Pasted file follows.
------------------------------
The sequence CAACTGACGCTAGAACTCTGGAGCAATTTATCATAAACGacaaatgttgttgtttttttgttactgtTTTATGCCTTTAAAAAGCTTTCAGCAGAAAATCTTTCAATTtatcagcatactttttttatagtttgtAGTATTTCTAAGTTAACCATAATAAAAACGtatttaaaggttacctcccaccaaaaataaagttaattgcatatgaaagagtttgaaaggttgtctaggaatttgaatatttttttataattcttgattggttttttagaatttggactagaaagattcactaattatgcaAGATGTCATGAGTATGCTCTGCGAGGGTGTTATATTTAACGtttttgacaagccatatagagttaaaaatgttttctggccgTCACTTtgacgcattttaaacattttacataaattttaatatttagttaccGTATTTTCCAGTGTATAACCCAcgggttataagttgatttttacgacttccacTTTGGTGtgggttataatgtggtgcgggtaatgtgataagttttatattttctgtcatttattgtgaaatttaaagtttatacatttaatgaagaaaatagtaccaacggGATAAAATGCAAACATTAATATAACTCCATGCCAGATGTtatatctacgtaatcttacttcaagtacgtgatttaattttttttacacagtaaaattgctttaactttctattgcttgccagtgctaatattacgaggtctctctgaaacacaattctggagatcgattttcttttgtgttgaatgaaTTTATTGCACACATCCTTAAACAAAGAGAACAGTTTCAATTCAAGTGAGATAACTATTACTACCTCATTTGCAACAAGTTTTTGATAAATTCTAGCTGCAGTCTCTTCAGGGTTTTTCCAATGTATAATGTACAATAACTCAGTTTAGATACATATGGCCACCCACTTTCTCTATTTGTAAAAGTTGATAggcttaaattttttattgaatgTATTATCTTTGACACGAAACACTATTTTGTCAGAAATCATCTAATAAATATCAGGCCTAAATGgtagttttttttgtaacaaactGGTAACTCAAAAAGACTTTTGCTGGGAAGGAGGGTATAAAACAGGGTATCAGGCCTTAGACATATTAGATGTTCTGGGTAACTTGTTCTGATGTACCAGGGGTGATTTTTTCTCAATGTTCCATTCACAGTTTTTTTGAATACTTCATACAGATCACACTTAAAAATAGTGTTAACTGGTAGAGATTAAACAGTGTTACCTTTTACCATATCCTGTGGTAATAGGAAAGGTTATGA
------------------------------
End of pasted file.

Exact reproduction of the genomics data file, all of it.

The sequence CAACTGACGCTAGAACTCTGGAGCAATTTATCATAAACGacaaatgttgttgtttttttgttactgtTTTATGCCTTTAAAAAGCTTTCAGCAGAAAATCTTTCAATTtatcagcatactttttttatagtttgtAGTATTTCTAAGTTAACCATAATAAAAACGtatttaaaggttacctcccaccaaaaataaagttaattgcatatgaaagagtttgaaaggttgtctaggaatttgaatatttttttataattcttgattggttttttagaatttggactagaaagattcactaattatgcaAGATGTCATGAGTATGCTCTGCGAGGGTGTTATATTTAACGtttttgacaagccatatagagttaaaaatgttttctggccgTCACTTtgacgcattttaaacattttacataaattttaatatttagttaccGTATTTTCCAGTGTATAACCCAcgggttataagttgatttttacgacttccacTTTGGTGtgggttataatgtggtgcgggtaatgtgataagttttatattttctgtcatttattgtgaaatttaaagtttatacatttaatgaagaaaatagtaccaacggGATAAAATGCAAACATTAATATAACTCCATGCCAGATGTtatatctacgtaatcttacttcaagtacgtgatttaattttttttacacagtaaaattgctttaactttctattgcttgccagtgctaatattacgaggtctctctgaaacacaattctggagatcgattttcttttgtgttgaatgaaTTTATTGCACACATCCTTAAACAAAGAGAACAGTTTCAATTCAAGTGAGATAACTATTACTACCTCATTTGCAACAAGTTTTTGATAAATTCTAGCTGCAGTCTCTTCAGGGTTTTTCCAATGTATAATGTACAATAACTCAGTTTAGATACATATGGCCACCCACTTTCTCTATTTGTAAAAGTTGATAggcttaaattttttattgaatgTATTATCTTTGACACGAAACACTATTTTGTCAGAAATCATCTAATAAATATCAGGCCTAAATGgtagttttttttgtaacaaactGGTAACTCAAAAAGACTTTTGCTGGGAAGGAGGGTATAAAACAGGGTATCAGGCCTTAGACATATTAGATGTTCTGGGTAACTTGTTCTGATGTACCAGGGGTGATTTTTTCTCAATGTTCCATTCACAGTTTTTTTGAATACTTCATACAGATCACACTTAAAAATAGTGTTAACTGGTAGAGATTAAACAGTGTTACCTTTTACCATATCCTGTGGTAATAGGAAAGGTTATGA